Dr. Marcia Eckerd has been in practice as a licensed psychologist since 1985. I am on the CT ASD Advisory Council and the Clinical Advisory Committee of the Aspergers/Autism Association of New England, as well the professional advisory board of Smart Kids with LD. Aspergers101 is honored to offered the knowledge and experience of Dr. Eckerd through her informative blogs!
As students with AS and NLD of all ages return to school, there’s two challenges: making the transition from summer to the school routine, and setting up the year to maximize success. Transitions and novelty often are the source of anxiety, so many AS and NLD students are increasingly anxious as that first day back to school approaches.
Anticipatory anxiety can be expressed as headaches, stomach aches, and specific fears of the year ahead: who’s in the classes, will there be bullying, what’s expected by teachers, having to take gym.
How can a parent help (or an older student prepare)?
Deal with anxiety:
Recognize anxiety is a real feeling, but not an accurate prediction of what’s going to happen. Too often parents get caught up in the anxiety themselves.
Meditation has been proven to turn off the “fight flight” response, and the breathing techniques are useful to use when there’s challenges or frustration. It’s a good time to start practicing daily. There’s apps for all ages.
Exercise is another good way of dealing with anxiety. It doesn’t have to be a sport. Walking outside can be calming.
AS and NLD students usually have ideas of what helps with anxiety but sometimes don’t initiate doing those things: reading, music, playing with pets.
Use self talk – realistic self encouragement can be thought through ahead of time: “I can handle this,” “I know I can get help if I need it” are examples.
Adults with Asperger’s find that the accommodations and supports available for kids aren’t there for them. It’s increasingly recognized that children have sensory issues and supports are often made in schools to support social issues and social anxiety. Some accommodations are made for emotional reactivity and problems with becoming overwhelmed. Adults don’t grow out of these problems; in fact, some make the transition to college or try to find jobs and find little understanding and no support.
Social challenges may be confounding and complicate relationships with friends, work colleagues and partners. Accommodations in school may have helped with inflexibility, concrete thinking and difficulty with changes in routine, but these considerations aren’t typically made in work situations. Many parents of young adults with AS fear that their over-reactivity and poor social judgment may get them into serious trouble in the community.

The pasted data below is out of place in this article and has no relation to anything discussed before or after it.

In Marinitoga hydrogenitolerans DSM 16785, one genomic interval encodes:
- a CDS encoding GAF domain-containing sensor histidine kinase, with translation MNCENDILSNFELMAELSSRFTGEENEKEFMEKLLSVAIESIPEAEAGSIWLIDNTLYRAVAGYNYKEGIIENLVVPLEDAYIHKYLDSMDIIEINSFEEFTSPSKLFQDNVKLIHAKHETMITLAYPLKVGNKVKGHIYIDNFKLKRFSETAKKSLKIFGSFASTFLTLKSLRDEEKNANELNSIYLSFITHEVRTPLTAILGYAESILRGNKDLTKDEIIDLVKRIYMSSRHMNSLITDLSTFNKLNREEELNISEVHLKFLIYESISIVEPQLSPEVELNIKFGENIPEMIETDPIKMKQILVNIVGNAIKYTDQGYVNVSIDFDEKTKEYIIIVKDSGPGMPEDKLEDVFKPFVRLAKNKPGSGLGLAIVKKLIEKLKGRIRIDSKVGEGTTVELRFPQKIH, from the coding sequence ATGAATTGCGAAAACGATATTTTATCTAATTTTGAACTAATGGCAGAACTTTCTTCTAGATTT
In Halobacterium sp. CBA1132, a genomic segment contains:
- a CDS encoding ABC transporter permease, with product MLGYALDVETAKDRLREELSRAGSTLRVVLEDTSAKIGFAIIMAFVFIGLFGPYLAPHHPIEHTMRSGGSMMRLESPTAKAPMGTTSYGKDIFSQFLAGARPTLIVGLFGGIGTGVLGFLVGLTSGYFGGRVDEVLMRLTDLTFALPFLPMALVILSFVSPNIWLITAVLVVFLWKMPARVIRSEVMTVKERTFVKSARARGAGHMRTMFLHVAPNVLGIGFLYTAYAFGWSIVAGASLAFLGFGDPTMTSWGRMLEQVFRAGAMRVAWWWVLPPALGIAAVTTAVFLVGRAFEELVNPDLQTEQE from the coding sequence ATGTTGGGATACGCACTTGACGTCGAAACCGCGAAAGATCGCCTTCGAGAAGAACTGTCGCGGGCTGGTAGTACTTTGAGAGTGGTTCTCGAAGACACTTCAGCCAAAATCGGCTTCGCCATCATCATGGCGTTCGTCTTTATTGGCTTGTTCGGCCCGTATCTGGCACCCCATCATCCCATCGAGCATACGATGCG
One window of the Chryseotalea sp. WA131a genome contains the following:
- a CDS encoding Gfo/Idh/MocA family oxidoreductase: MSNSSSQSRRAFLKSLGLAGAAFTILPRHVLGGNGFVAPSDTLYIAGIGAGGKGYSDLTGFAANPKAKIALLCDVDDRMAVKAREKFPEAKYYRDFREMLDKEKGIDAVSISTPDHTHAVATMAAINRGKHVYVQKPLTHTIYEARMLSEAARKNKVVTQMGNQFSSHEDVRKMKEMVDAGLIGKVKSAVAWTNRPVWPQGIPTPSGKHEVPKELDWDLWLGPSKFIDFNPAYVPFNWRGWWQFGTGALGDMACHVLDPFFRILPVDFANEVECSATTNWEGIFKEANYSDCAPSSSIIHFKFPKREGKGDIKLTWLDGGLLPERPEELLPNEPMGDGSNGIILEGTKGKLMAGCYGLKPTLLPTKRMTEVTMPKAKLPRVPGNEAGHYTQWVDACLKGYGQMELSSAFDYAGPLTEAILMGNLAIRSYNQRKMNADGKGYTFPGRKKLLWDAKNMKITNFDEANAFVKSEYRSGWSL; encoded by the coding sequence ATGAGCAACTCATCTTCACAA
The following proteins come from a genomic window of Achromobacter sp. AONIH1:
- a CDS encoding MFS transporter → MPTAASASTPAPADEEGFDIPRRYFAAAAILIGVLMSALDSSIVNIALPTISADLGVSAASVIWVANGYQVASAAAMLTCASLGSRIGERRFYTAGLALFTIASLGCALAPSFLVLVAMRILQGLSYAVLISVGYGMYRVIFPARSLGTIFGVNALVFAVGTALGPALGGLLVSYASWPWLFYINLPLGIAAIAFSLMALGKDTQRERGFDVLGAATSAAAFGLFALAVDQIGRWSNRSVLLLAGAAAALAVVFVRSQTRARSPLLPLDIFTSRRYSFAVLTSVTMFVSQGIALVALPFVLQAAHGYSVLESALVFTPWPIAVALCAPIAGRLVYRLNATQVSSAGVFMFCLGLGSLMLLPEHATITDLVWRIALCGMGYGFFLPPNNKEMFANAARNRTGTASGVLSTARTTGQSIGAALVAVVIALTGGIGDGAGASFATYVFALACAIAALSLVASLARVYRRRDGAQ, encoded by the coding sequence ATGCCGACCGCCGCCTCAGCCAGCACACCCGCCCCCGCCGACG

Puberty is a difficult and oftentimes scary process in any adolescent’s life. The changes that the body goes through can be frightening and confusing. For young girls with ASD, these changes come with an entirely new set of obstacles and challenges. At Aspergers101, we focus on providing resources that are free to the community. The following webinar by the Asperger/Autism Network contains invaluable information, but at a cost of $20. We hope that this can be of use to some families, as this is a very important topic that often gets overlooked.
This webinar takes parents of girls through the common difficulties faced by girls with AS/ASD as they begin and move through puberty. These girls may be confused or upset by the changes taking places in their bodies. New hygiene routines can be made more difficult by sensory sensitivities. In addition, pre-teen and teen girls with AS/ASD often desire increased independence, but need to learn safety skills. Parents will learn to address these sensitive issues in a calm and informed manner. We will also look at different resources to use when talking to our daughters. Following the presentation there will be time for questions.
About the presenter: Erika Drezner, LCSW, is a social worker and has been on staff at the Asperger/Autism Network (AANE) since 2009. She has trained as a Parent Consultant through the Federation for Children with Special Needs. Erika has a special interest in girls on the spectrum and has run support groups for parents of girls at AANE. In addition, she has presented workshops on Females with ASD, Anxiety, Friendship, and Adolescence. Erika will be a Leadership Education in Neurodevelopmental and Related Disabilities (LEND) Fellow at Boston Children’s Hospital for 2016-17. She has two children with autism spectrum diagnoses and in her free time she enjoys running and reading.
Please register for ‘ Puberty Basics for Parents of Girls with AS/ASD: Health, Hygiene, Self-Esteem and Safety’